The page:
I decided to take this trip last minute. Though I never had any intentions of paying cash for this flight, I decided to check to see what a ticket on this flight was selling for on the day of departure. On the day of departure, a single ticket for a one-way flight from St. Louis to Toronto was over $1200. That’s right, $1200. That’s in coach.
I decided to use a few thousand GOL Smiles Miles and some cash to book this flight. In total, I used 7,500 GOL Smiles Miles and $331.69 Brazilian Reals, roughly $100.65 USD. I don’t have a very good valuation of GOL’s Smiles Miles but I know I spent way less than $1200 for this flight.
Check-In – Air Canada Express CRJ-100
I got to the airport just 45 minutes prior to departure. I made my way to the tiny Air Canada ticketing desk where a single agent sat on the phone assisting another customer. The agent worked for United as United fulfills most of, if not all of Air Canada’s ground positions at St. Louis. I already had my boarding pass but I wanted to switch seats and confirm that my United elite status was on file.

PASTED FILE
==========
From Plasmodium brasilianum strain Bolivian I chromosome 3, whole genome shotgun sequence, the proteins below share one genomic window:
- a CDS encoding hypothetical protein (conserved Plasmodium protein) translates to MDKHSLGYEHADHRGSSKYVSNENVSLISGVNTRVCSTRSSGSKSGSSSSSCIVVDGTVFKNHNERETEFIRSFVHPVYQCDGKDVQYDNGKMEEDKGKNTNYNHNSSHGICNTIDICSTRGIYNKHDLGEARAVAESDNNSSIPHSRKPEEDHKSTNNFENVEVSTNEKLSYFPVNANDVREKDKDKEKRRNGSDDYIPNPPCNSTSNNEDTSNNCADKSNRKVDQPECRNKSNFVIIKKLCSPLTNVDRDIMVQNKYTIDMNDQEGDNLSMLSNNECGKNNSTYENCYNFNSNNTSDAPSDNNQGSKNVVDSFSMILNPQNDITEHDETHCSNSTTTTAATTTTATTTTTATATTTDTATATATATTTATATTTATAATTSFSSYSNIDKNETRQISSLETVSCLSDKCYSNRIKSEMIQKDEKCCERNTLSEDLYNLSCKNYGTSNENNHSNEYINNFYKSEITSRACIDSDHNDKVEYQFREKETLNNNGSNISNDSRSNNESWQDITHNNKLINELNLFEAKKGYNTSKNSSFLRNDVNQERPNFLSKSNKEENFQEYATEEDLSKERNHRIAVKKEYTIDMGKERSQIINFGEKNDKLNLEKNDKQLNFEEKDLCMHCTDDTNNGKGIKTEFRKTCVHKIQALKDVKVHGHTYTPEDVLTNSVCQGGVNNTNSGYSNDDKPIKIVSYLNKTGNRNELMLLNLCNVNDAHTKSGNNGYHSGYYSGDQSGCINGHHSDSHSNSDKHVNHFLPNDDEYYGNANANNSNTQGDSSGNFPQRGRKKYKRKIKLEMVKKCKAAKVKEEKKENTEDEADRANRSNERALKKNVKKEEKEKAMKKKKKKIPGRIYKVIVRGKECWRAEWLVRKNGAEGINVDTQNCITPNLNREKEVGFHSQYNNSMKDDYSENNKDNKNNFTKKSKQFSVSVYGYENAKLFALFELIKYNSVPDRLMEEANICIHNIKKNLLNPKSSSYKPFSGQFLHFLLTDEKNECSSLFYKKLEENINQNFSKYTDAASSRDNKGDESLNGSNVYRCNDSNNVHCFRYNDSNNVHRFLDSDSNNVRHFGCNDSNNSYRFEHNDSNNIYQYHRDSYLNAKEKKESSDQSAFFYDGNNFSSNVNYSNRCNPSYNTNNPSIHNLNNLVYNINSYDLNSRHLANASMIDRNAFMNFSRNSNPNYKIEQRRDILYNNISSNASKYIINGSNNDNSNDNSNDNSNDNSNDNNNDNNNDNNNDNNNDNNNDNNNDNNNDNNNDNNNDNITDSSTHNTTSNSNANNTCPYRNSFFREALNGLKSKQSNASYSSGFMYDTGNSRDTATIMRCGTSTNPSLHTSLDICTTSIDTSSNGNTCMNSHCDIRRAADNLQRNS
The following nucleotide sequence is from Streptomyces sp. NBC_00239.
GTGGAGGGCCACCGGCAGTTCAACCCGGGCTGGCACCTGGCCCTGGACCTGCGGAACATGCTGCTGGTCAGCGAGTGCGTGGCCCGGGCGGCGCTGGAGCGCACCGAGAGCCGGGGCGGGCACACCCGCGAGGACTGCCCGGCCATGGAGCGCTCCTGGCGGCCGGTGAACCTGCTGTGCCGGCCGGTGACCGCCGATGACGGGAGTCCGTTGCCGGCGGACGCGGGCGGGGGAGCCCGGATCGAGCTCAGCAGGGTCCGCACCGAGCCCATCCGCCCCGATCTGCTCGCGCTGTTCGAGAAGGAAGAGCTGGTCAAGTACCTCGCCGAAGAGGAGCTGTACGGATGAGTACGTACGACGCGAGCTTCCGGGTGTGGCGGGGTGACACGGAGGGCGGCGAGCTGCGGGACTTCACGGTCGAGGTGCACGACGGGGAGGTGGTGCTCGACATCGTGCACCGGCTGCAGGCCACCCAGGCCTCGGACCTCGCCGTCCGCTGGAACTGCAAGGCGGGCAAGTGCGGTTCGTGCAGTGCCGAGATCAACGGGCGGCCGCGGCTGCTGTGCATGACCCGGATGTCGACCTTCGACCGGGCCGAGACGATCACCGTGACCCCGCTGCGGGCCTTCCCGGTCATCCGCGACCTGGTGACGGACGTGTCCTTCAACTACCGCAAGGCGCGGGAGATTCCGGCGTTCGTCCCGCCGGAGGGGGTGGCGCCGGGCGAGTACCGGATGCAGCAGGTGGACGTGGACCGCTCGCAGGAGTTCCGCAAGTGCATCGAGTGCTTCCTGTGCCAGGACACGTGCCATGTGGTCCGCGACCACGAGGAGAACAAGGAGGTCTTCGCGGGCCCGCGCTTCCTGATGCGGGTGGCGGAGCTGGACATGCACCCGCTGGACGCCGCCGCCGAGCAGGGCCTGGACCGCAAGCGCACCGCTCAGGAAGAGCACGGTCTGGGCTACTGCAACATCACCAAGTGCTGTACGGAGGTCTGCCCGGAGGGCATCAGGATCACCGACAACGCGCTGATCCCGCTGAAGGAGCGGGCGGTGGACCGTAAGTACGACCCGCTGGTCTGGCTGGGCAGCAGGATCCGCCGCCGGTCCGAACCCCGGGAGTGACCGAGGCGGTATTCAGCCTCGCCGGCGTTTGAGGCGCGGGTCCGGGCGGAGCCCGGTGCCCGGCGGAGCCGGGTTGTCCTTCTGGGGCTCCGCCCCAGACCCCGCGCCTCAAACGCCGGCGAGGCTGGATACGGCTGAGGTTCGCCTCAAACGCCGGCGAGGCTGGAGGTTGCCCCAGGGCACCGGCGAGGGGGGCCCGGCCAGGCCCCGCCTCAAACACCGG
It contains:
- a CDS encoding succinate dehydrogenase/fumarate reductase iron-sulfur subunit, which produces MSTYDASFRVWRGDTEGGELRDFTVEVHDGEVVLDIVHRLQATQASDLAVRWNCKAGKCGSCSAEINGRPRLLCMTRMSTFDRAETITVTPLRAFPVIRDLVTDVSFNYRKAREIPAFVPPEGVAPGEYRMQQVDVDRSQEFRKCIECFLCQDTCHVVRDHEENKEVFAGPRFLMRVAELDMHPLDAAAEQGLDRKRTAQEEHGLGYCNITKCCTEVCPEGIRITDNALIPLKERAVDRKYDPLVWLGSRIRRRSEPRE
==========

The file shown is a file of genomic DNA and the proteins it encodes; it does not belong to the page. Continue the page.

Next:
I approached the desk and was given the hand. I don’t mean to make her sound rude, she was handling an immigration issue for a passenger. It seemed stressful and my request could wait.
She put the phone down briefly and I requested seat 8A in the exit row. She printed my boarding pass, seat 8A and got back on the phone. Air Canada is part of the TSAPreCheck program so I made my way through the security screening checkpoint in under 5 minutes.